President and Prime Ministers tended to want to spend long, inefficient minutes chatting to him when he contacted them, always wanting to find out how things were going with the organisation over which none of them had any control. He got the impression that they were trying to make friends with him, to get on his team as it were.
Straker didn’t have the time to spend wasting precious moments on idle chit chat. Not when lives were at stake and UFOs at large. It was quite irritating having to put the phone down on POTUS in the middle of a long rambling sentence from the President. And the Russian President was even more verbose, if that was possible.
Sky 3 it was then. He would deal with Presidents and Prime Ministers later, if necessary.
‘Alert Sky 3. Captain Carlin should be able to get in position in time.’ He turned from the radar screen, monitoring the rest of the activity in the control room.
There was nothing to do but wait, and hope; hope that he had not made an error of judgement, that his strategy of relying solely on Sky 3 would be successful. He waited, patiently, outwardly calm, spending the long minutes visualising in his mind the launch of Sky 3 from her parent craft, and the chase through the skies as she sought out the spinning alien invader.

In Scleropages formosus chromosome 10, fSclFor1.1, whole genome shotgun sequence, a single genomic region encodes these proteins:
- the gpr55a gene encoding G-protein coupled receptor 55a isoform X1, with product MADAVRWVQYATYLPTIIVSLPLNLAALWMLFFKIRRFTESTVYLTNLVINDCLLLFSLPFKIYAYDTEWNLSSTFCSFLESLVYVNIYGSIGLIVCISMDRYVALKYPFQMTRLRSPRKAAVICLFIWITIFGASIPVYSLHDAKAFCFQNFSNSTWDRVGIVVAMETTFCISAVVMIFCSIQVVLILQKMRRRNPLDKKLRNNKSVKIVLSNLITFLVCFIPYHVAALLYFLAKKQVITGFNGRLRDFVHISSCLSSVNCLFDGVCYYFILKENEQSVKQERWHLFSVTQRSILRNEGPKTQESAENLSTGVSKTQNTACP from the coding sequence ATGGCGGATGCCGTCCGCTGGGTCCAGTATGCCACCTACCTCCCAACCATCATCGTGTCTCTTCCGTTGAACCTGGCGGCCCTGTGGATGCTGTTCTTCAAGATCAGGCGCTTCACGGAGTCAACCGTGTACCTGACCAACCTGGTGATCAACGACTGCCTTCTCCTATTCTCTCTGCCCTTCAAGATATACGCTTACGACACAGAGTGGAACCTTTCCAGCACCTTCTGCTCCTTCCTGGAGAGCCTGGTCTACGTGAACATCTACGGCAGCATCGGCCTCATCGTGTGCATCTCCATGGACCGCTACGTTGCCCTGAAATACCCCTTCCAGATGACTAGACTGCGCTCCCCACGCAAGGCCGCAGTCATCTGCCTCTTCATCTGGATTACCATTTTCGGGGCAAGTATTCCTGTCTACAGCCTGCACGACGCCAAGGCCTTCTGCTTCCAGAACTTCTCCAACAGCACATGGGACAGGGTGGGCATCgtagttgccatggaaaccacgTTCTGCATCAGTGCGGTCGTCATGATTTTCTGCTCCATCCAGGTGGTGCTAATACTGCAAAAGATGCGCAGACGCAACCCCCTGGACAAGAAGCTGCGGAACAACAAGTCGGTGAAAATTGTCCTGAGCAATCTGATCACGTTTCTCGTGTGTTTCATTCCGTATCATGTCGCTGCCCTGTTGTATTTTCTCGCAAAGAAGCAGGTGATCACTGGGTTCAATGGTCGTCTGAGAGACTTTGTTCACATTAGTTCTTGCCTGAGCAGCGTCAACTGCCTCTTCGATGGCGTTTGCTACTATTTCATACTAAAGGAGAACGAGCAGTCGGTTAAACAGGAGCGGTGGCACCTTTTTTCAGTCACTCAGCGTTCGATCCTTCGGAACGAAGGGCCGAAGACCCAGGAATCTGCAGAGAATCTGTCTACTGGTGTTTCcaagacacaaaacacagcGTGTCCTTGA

He knew Peter Carlin, currently on the Bering Straits duty, was the best choice to intercept the UFO and bring it down. If Carlin couldn’t then no-one could, but he still waited anxiously for the first communication from the Captain of Sky 3.
‘Sky 3 to SHADO Control.’ Straker held his breath. His fists clenched, his knuckles white against his skin, as he waited for news.
‘Go ahead Sky 3.’
‘Successful attack. The UFO has been damaged, although at the present moment I am unable to say how severely. It’s going to crash land in the sea. I will reconnect with Diver before a reconnaissance attempt to retrieve any significant wreckage.’
‘Acknowledged Sky 3. Well done Captain. Straker out.’ He stepped back, pleased that things were finally looking up. He deserved a decent cup of coffee, with cream and sugar. And he really needed to make those phone calls to update the leaders on what had just happened over Alaska. All part of the job. The time-consuming, pointless, political side of running SHADO.
He went through to his office, closed the door and tried desperately not to fall asleep at his desk.
It was just twenty-four hours later that he was called to Dr Schroeder’s office and his world began to fall apart.
Six weeks earlier;